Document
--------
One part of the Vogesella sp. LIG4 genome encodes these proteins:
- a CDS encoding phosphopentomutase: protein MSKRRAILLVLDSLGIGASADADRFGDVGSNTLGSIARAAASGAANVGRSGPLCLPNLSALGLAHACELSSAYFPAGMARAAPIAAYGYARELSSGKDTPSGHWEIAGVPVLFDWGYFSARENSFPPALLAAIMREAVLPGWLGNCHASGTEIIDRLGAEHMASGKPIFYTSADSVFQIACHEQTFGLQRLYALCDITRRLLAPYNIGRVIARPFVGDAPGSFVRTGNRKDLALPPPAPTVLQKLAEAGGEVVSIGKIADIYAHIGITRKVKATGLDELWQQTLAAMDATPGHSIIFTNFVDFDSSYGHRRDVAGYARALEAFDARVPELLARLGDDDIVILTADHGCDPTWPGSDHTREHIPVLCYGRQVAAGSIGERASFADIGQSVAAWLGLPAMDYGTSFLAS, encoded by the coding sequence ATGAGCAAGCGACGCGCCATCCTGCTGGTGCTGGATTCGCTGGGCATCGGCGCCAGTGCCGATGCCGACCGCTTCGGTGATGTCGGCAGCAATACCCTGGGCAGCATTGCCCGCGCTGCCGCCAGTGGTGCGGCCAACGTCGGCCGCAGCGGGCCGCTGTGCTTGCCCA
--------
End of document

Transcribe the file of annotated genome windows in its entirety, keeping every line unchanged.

One part of the Vogesella sp. LIG4 genome encodes these proteins:
- a CDS encoding phosphopentomutase: protein MSKRRAILLVLDSLGIGASADADRFGDVGSNTLGSIARAAASGAANVGRSGPLCLPNLSALGLAHACELSSAYFPAGMARAAPIAAYGYARELSSGKDTPSGHWEIAGVPVLFDWGYFSARENSFPPALLAAIMREAVLPGWLGNCHASGTEIIDRLGAEHMASGKPIFYTSADSVFQIACHEQTFGLQRLYALCDITRRLLAPYNIGRVIARPFVGDAPGSFVRTGNRKDLALPPPAPTVLQKLAEAGGEVVSIGKIADIYAHIGITRKVKATGLDELWQQTLAAMDATPGHSIIFTNFVDFDSSYGHRRDVAGYARALEAFDARVPELLARLGDDDIVILTADHGCDPTWPGSDHTREHIPVLCYGRQVAAGSIGERASFADIGQSVAAWLGLPAMDYGTSFLAS, encoded by the coding sequence ATGAGCAAGCGACGCGCCATCCTGCTGGTGCTGGATTCGCTGGGCATCGGCGCCAGTGCCGATGCCGACCGCTTCGGTGATGTCGGCAGCAATACCCTGGGCAGCATTGCCCGCGCTGCCGCCAGTGGTGCGGCCAACGTCGGCCGCAGCGGGCCGCTGTGCTTGCCCA